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Eager to have his knee replaced, an active older patient travels overseas for the surgery. At home 2 weeks later, he develops acute pain and swelling in his knee. A local orthopedic surgeon's office tells him to contact his operating physician, nearly 5000 miles away.
Interrupted during a telephone handoff, an ED physician, despite limited information, must treat a patient in respiratory arrest. The patient is stabilized and transferred to the ICU with a presumed diagnosis of aspiration pneumonia and septic shock. Later, ICU physicians obtain further history that leads to the correct diagnosis: pulmonary embolism.
An elderly man, recently discharged from one hospital after having his automated internal cardioverter-defibrillator (AICD) replaced, is taken to another hospital when his AICD misfires multiple times.
Despite having a signed DNR (do not resuscitate) form, an elderly man brought to the emergency department with severe pain was rushed to the operating room for urgent abdominal aortic aneurysm repair.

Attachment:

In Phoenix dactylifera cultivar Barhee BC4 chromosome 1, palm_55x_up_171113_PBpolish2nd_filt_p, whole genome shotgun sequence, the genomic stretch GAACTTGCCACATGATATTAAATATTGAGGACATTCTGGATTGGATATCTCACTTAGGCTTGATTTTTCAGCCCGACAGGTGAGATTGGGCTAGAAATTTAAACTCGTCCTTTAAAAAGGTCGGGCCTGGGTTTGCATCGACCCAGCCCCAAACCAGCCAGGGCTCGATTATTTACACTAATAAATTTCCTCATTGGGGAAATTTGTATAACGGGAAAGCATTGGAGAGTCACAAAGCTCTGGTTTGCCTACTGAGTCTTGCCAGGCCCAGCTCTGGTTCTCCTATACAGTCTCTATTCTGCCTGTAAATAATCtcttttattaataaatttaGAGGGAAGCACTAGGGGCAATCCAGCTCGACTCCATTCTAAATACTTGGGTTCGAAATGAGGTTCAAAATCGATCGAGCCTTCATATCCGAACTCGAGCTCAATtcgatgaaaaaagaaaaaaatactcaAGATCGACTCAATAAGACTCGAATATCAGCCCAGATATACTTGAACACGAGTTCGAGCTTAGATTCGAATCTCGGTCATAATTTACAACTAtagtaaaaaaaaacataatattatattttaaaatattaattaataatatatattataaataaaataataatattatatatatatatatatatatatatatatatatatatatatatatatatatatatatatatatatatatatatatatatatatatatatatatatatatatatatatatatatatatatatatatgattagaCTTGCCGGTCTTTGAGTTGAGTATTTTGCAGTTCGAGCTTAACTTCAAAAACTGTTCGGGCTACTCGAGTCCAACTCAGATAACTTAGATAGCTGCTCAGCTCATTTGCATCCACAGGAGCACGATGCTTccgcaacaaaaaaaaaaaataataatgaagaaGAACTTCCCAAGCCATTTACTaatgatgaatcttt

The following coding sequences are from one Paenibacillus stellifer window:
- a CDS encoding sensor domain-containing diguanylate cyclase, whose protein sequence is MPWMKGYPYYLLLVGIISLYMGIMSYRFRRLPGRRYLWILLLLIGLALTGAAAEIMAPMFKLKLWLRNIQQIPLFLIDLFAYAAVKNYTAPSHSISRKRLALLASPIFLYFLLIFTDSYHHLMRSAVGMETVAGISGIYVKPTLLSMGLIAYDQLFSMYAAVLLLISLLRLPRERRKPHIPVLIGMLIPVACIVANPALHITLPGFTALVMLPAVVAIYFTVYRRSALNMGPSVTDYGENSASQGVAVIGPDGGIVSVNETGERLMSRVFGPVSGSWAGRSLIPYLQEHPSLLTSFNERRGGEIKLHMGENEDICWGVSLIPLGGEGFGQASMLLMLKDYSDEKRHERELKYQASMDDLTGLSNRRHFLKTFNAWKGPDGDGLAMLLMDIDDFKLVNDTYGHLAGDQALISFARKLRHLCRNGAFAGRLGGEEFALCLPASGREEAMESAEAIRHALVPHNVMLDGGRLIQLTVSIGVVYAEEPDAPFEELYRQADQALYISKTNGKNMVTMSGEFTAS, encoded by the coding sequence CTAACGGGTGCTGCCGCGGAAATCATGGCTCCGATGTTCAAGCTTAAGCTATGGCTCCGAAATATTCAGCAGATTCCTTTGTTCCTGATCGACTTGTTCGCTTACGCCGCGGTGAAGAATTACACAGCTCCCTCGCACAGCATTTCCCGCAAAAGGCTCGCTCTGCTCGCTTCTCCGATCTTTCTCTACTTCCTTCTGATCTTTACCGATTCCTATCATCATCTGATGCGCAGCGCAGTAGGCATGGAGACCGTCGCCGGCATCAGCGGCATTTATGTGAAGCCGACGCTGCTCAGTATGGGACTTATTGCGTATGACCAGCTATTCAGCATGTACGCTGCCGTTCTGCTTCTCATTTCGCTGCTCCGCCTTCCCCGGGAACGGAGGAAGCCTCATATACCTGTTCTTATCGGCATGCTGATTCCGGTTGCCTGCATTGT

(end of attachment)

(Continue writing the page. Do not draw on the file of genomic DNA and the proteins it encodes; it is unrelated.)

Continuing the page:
A code blue is called on an elderly man with a history of coronary artery disease, hypertension, and schizophrenia hospitalized on the inpatient psychiatry service. Housestaff covering the code team did not know where the service was located, and when the team arrived, they found their equipment to be incompatible with the leads on the patient.
A healthy woman who volunteered to participate in a radiology study was notified several weeks later of a "major abnormality" discovered on her MRI. She sought further evaluation and was diagnosed with uterine cancer.
Owing to privacy concerns, a nurse draws the drapes on a 3-year-old child in recovery following surgery, and unfortunately does not realize the child is in distress until loud inspiratory stridor is heard.
Due to a series of incomplete signouts, information about a patient's post-operative leg pain and chest discomfort is not conveyed to the primary team. A PE is discovered post-mortem.